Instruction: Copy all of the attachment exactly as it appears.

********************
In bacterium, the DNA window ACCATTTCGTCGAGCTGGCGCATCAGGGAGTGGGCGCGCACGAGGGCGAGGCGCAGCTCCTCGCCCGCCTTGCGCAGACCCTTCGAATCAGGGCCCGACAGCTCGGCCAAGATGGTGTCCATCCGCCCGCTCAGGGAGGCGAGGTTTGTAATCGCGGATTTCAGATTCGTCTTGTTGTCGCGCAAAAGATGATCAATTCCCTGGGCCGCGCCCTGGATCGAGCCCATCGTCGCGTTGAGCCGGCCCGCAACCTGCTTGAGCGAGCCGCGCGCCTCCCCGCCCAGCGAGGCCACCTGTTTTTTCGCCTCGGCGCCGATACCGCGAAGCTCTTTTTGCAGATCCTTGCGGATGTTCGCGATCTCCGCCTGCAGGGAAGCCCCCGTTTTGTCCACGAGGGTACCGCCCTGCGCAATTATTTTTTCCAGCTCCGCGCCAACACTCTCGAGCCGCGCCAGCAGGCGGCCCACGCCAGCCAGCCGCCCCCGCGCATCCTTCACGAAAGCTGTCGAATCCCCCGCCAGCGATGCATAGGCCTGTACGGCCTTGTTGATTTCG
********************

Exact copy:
In bacterium, the DNA window ACCATTTCGTCGAGCTGGCGCATCAGGGAGTGGGCGCGCACGAGGGCGAGGCGCAGCTCCTCGCCCGCCTTGCGCAGACCCTTCGAATCAGGGCCCGACAGCTCGGCCAAGATGGTGTCCATCCGCCCGCTCAGGGAGGCGAGGTTTGTAATCGCGGATTTCAGATTCGTCTTGTTGTCGCGCAAAAGATGATCAATTCCCTGGGCCGCGCCCTGGATCGAGCCCATCGTCGCGTTGAGCCGGCCCGCAACCTGCTTGAGCGAGCCGCGCGCCTCCCCGCCCAGCGAGGCCACCTGTTTTTTCGCCTCGGCGCCGATACCGCGAAGCTCTTTTTGCAGATCCTTGCGGATGTTCGCGATCTCCGCCTGCAGGGAAGCCCCCGTTTTGTCCACGAGGGTACCGCCCTGCGCAATTATTTTTTCCAGCTCCGCGCCAACACTCTCGAGCCGCGCCAGCAGGCGGCCCACGCCAGCCAGCCGCCCCCGCGCATCCTTCACGAAAGCTGTCGAATCCCCCGCCAGCGATGCATAGGCCTGTACGGCCTTGTTGATTTCG